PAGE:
(A) One hundred thousand dollars ($100,000) in a county with a population of over 4,000,000 people.

(B) Fifty thousand dollars ($50,000) in a county with a population of 700,000 or more people but less than 4,000,000 people.

(C) Twenty-five thousand dollars ($25,000) in a county with a population of 400,000 or more people but less than 700,000 people.

(D) Ten thousand dollars ($10,000) in a county with a population of less than 400,000 people.

(2) The total amount of grants awarded to a single community recidivism and crime reduction service provider by all counties pursuant to this section shall not exceed one hundred thousand dollars ($100,000) per Budget Act allocation.

(f) The board of supervisors, in collaboration with the county’s Community Corrections Partnership, shall establish minimum requirements, funding criteria, and procedures for the counties to award grants consistent with the criteria established in this section.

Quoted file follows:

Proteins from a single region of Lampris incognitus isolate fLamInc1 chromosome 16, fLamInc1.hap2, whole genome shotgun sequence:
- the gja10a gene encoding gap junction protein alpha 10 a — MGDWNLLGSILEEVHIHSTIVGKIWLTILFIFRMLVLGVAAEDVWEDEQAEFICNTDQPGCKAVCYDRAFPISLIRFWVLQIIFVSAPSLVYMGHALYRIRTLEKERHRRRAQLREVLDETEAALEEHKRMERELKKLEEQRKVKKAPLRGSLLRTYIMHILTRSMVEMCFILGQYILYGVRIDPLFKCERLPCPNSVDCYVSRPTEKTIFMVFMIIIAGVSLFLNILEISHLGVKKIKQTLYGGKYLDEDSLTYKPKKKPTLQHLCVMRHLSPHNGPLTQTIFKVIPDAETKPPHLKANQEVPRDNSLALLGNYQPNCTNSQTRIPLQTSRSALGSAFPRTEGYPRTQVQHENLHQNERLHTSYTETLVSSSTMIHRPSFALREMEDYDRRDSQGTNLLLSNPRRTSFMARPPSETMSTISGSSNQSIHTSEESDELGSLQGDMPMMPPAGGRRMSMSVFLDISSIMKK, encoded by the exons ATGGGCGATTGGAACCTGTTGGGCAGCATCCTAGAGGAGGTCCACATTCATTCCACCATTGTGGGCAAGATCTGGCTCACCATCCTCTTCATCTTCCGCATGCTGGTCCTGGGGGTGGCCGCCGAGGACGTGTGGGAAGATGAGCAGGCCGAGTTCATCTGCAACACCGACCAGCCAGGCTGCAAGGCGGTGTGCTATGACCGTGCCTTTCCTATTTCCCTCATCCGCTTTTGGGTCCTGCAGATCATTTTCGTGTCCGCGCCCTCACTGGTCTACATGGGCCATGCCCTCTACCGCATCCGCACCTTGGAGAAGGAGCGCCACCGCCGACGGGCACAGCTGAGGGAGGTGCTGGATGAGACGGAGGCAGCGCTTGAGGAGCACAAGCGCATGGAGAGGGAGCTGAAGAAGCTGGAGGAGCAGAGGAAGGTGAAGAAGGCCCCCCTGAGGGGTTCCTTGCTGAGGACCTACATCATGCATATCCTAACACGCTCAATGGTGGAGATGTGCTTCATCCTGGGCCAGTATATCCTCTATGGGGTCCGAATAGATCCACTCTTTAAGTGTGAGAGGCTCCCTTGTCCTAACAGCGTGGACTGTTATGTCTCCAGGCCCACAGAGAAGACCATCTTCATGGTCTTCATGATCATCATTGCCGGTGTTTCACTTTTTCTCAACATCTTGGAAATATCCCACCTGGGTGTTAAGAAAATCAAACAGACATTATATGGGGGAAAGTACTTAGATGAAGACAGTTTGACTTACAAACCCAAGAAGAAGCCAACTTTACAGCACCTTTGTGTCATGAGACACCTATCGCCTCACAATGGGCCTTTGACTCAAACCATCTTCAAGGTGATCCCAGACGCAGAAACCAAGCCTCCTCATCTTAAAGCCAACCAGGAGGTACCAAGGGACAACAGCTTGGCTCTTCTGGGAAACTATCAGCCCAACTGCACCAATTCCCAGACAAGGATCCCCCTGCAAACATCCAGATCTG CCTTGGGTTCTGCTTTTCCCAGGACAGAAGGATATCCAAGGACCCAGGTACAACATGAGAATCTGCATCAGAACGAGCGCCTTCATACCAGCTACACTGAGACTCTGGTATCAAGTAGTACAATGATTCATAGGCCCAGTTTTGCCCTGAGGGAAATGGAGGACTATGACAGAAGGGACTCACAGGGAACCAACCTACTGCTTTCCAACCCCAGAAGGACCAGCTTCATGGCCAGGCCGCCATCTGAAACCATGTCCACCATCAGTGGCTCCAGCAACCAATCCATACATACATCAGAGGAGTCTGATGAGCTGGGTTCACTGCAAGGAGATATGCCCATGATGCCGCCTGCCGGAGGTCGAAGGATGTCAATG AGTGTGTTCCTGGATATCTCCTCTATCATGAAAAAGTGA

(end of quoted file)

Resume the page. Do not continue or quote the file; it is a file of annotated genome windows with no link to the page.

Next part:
(g) A community recidivism and crime reduction service provider that receives a grant under this section shall report to the county board of supervisors or the Community Corrections Partnership on the number of individuals served and the types of services provided, consistent with paragraph (2) of subdivision (c). The board of supervisors or the Community Corrections Partnership shall report to the Board of State and Community Corrections any information received under this subdivision from grant recipients.

(h) Of the total amount granted to a county, up to 5 percent may be withheld by the board of supervisors or the Community Corrections Partnership for the payment of administrative costs.

(i) Any funds allocated to a county under this section shall be available for expenditure for a period of four years and any unexpended funds shall revert to the state General Fund at the end of the four-year period.

(Amended by Stats. 2015, Ch. 323, Sec. 7. (SB 102) Effective September 22, 2015.)